Nikon D40X vs Sony A7R III
The Nikon D40X and the Sony Alpha A7R III are two digital cameras that were officially introduced, respectively, in March 2007 and October 2017. The D40X is a DSLR, while the A7R III is a mirrorless interchangeable lens camera. The cameras are based on an APS-C (D40X) and a full frame (A7R III) sensor. The Nikon has a resolution of 10 megapixels, whereas the Sony provides 42.2 MP.
Below is an overview of the main specs of the two cameras as a starting point for the comparison.
Going beyond this snapshot of core features and characteristics, what are the differences between the Nikon D40X and the Sony Alpha A7R III? Which one should you buy? Read on to find out how these two cameras compare with respect to their body size, their imaging sensors, their shooting features, their input-output connections, and their reception by expert reviewers.
The physical size and weight of the Nikon D40X and the Sony A7R III are illustrated in the side-by-side display below. The two cameras are presented according to their relative size. Three successive views from the front, the top, and the rear are shown. All width, height and depth measures are rounded to the nearest millimeter.
The D40X can be obtained in two different colors (black, silver), while the A7R III is only available in black.
If the front view area (width x height) of the cameras is taken as an aggregate measure of their size, the Sony A7R III is somewhat larger (5 percent) than the Nikon D40X. Moreover, the A7R III is markedly heavier (25 percent) than the D40X. It is noteworthy in this context that the A7R III is splash and dust-proof, while the D40X does not feature any corresponding weather-sealing.
The above size and weight comparisons are to some extent incomplete since they do not consider the interchangeable lenses that both of these cameras require. A larger imaging sensor will tend to go along with bigger and heavier lenses, although exceptions exist. You can compare the optics available for the two cameras in the Nikon Lens Catalog (D40X) and the Sony FE Lens Catalog (A7R III). Mirrorless cameras, such as the A7R III, have moreover the advantage that they can use many lenses from other systems via adapters, as they have a relatively short flange to focal plane distance.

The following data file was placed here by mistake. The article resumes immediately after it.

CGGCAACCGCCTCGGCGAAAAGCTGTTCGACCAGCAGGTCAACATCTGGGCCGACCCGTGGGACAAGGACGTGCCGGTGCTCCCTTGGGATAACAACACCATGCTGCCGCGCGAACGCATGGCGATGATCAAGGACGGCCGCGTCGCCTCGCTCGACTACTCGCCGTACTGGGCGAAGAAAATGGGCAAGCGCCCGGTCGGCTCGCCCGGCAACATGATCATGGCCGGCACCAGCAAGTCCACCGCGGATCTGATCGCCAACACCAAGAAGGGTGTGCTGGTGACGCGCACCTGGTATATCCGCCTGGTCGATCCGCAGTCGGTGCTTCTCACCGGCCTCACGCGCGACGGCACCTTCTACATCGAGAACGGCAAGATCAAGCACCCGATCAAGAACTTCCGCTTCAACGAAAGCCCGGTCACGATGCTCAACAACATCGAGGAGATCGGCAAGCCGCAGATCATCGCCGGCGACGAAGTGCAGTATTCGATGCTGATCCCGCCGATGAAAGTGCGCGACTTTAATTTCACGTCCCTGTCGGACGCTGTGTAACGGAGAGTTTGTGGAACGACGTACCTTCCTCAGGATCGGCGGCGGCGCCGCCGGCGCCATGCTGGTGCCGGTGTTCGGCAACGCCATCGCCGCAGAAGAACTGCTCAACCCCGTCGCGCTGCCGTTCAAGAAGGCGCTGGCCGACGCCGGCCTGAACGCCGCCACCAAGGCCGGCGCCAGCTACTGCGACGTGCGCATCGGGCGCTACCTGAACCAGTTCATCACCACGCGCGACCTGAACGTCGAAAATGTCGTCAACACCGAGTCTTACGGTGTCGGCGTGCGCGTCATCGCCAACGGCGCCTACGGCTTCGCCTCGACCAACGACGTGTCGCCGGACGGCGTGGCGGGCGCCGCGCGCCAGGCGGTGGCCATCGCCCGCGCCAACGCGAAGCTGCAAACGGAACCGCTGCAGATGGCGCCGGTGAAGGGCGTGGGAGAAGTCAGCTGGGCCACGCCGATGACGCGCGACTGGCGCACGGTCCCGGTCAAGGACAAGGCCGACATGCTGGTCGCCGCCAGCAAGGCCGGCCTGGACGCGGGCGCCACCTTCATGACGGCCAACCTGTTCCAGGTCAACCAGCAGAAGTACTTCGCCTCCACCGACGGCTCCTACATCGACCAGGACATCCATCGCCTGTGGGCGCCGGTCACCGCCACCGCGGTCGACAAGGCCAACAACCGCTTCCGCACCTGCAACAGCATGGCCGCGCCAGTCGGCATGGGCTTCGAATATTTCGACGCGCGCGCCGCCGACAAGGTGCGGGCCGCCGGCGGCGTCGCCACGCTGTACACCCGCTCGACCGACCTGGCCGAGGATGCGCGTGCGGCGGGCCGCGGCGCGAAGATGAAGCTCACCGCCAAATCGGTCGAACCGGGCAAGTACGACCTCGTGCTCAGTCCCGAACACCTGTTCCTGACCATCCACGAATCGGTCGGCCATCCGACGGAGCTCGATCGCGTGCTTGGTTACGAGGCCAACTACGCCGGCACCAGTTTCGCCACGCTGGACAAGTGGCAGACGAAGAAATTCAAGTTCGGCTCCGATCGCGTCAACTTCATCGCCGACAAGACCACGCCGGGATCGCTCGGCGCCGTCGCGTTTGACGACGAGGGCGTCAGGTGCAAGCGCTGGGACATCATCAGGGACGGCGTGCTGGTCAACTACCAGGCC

Concerning battery life, the D40X gets 520 shots out of its EN-EL9 battery, while the A7R III can take 650 images on a single charge of its NP-FZ100 power pack. The power pack in the A7R III can be charged via the USB port, which can be very convenient when travelling.
The table below summarizes the key physical specs of the two cameras alongside a broader set of comparators. In case you want to display and compare another camera duo, you can use the CAM-parator app to select your camera combination among a large number of options.
|1.||Nikon D40X||124 mm||94 mm||64 mm||522 g||520||n||Mar 2007||729|
|2.||Sony A7R III||127 mm||96 mm||74 mm||650 g||650||Y||Oct 2017||3,199|
|3.||Canon 450D||129 mm||98 mm||62 mm||524 g||500||n||Jan 2008||799|
|4.||Canon 400D||127 mm||84 mm||65 mm||556 g||370||n||Aug 2006||799|
|5.||Nikon D3100||124 mm||96 mm||75 mm||505 g||550||n||Aug 2010||599|
|6.||Nikon D3000||126 mm||97 mm||64 mm||536 g||500||n||Jul 2009||599|
|7.||Nikon D5000||127 mm||104 mm||80 mm||590 g||510||n||Apr 2009||749|
|8.||Nikon D60||126 mm||94 mm||64 mm||522 g||500||n||Jan 2008||629|
|9.||Nikon D90||132 mm||103 mm||77 mm||703 g||850||n||Aug 2008||1,299|
|10.||Nikon D40||124 mm||94 mm||64 mm||522 g||470||n||Nov 2006||499|
|11.||Olympus E-420||130 mm||91 mm||53 mm||440 g||500||n||Mar 2008||599|
|12.||Panasonic L10||135 mm||96 mm||78 mm||556 g||450||n||Aug 2007||599|
|13.||Sony A7 III||127 mm||96 mm||74 mm||650 g||610||Y||Feb 2018||1,999|
|14.||Sony A9||127 mm||96 mm||63 mm||673 g||650||Y||Apr 2017||4,499|
|15.||Sony A99 II||143 mm||104 mm||76 mm||849 g||490||Y||Sep 2016||3,199|
|16.||Sony A7R II||127 mm||96 mm||60 mm||625 g||290||Y||Jun 2015||3,199|
|17.||Sony A7S II||127 mm||96 mm||60 mm||627 g||370||Y||Sep 2015||2,999|
|Notes: Measurements and pricing do not include easily detachable parts, such as add-on or interchangeable lenses or optional viewfinders.|
The price is, of course, an important factor in any camera decision. The retail prices at the time of the camera’s release place the model in the market relative to other models in the producer’s line-up and the competition. The D40X was launched at a markedly lower price (by 77 percent) than the A7R III, which puts it into a different market segment. Normally, street prices remain initially close to the MSRP, but after a couple of months, the first discounts appear. Later in the product cycle and, in particular, when the replacement model is about to appear, further discounting and stock clearance sales often push the camera price considerably down.
The imaging sensor is at the core of digital cameras and its size is one of the main determining factors of image quality. All other things equal, a large sensor will have larger individual pixel-units that offer better low-light sensitivity, wider dynamic range, and richer color-depth than smaller pixels in a sensor of the same technological generation. Moreover, a large sensor camera will give the photographer more control over depth-of-field in the image and, thus, the ability to better isolate a subject from the background. On the downside, larger sensors tend to be associated with larger, more expensive camera bodies and lenses.